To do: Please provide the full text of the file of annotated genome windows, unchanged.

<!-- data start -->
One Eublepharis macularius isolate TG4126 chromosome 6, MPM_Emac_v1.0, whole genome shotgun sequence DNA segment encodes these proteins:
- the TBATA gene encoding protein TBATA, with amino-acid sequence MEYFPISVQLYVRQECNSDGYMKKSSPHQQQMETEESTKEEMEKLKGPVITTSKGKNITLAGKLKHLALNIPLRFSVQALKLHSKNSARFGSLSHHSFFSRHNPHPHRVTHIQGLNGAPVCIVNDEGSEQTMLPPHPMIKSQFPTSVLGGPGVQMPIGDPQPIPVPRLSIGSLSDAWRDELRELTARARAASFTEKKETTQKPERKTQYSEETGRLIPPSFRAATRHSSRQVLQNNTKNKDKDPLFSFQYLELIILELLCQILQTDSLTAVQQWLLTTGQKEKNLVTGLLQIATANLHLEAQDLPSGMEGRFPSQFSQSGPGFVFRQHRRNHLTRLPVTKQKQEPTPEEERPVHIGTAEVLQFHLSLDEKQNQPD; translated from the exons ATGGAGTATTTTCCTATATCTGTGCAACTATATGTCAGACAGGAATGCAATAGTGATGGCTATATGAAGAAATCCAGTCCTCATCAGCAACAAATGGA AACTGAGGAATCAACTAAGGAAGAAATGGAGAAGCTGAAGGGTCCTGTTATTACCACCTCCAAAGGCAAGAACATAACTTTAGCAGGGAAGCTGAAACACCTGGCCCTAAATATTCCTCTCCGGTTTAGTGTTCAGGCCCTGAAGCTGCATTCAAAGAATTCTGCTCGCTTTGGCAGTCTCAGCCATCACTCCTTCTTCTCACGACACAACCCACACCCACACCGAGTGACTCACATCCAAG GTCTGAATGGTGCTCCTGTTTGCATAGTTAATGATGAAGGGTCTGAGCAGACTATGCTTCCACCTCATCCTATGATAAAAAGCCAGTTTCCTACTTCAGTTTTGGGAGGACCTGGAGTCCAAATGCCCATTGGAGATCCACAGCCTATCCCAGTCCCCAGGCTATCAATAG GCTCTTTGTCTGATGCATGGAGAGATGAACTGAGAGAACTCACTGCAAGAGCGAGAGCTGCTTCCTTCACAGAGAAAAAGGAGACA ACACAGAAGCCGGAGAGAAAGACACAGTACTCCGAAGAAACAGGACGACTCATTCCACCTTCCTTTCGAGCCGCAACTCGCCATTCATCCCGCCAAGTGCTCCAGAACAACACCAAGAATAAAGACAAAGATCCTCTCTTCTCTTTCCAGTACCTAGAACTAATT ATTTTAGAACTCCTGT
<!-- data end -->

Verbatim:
One Eublepharis macularius isolate TG4126 chromosome 6, MPM_Emac_v1.0, whole genome shotgun sequence DNA segment encodes these proteins:
- the TBATA gene encoding protein TBATA, with amino-acid sequence MEYFPISVQLYVRQECNSDGYMKKSSPHQQQMETEESTKEEMEKLKGPVITTSKGKNITLAGKLKHLALNIPLRFSVQALKLHSKNSARFGSLSHHSFFSRHNPHPHRVTHIQGLNGAPVCIVNDEGSEQTMLPPHPMIKSQFPTSVLGGPGVQMPIGDPQPIPVPRLSIGSLSDAWRDELRELTARARAASFTEKKETTQKPERKTQYSEETGRLIPPSFRAATRHSSRQVLQNNTKNKDKDPLFSFQYLELIILELLCQILQTDSLTAVQQWLLTTGQKEKNLVTGLLQIATANLHLEAQDLPSGMEGRFPSQFSQSGPGFVFRQHRRNHLTRLPVTKQKQEPTPEEERPVHIGTAEVLQFHLSLDEKQNQPD; translated from the exons ATGGAGTATTTTCCTATATCTGTGCAACTATATGTCAGACAGGAATGCAATAGTGATGGCTATATGAAGAAATCCAGTCCTCATCAGCAACAAATGGA AACTGAGGAATCAACTAAGGAAGAAATGGAGAAGCTGAAGGGTCCTGTTATTACCACCTCCAAAGGCAAGAACATAACTTTAGCAGGGAAGCTGAAACACCTGGCCCTAAATATTCCTCTCCGGTTTAGTGTTCAGGCCCTGAAGCTGCATTCAAAGAATTCTGCTCGCTTTGGCAGTCTCAGCCATCACTCCTTCTTCTCACGACACAACCCACACCCACACCGAGTGACTCACATCCAAG GTCTGAATGGTGCTCCTGTTTGCATAGTTAATGATGAAGGGTCTGAGCAGACTATGCTTCCACCTCATCCTATGATAAAAAGCCAGTTTCCTACTTCAGTTTTGGGAGGACCTGGAGTCCAAATGCCCATTGGAGATCCACAGCCTATCCCAGTCCCCAGGCTATCAATAG GCTCTTTGTCTGATGCATGGAGAGATGAACTGAGAGAACTCACTGCAAGAGCGAGAGCTGCTTCCTTCACAGAGAAAAAGGAGACA ACACAGAAGCCGGAGAGAAAGACACAGTACTCCGAAGAAACAGGACGACTCATTCCACCTTCCTTTCGAGCCGCAACTCGCCATTCATCCCGCCAAGTGCTCCAGAACAACACCAAGAATAAAGACAAAGATCCTCTCTTCTCTTTCCAGTACCTAGAACTAATT ATTTTAGAACTCCTGT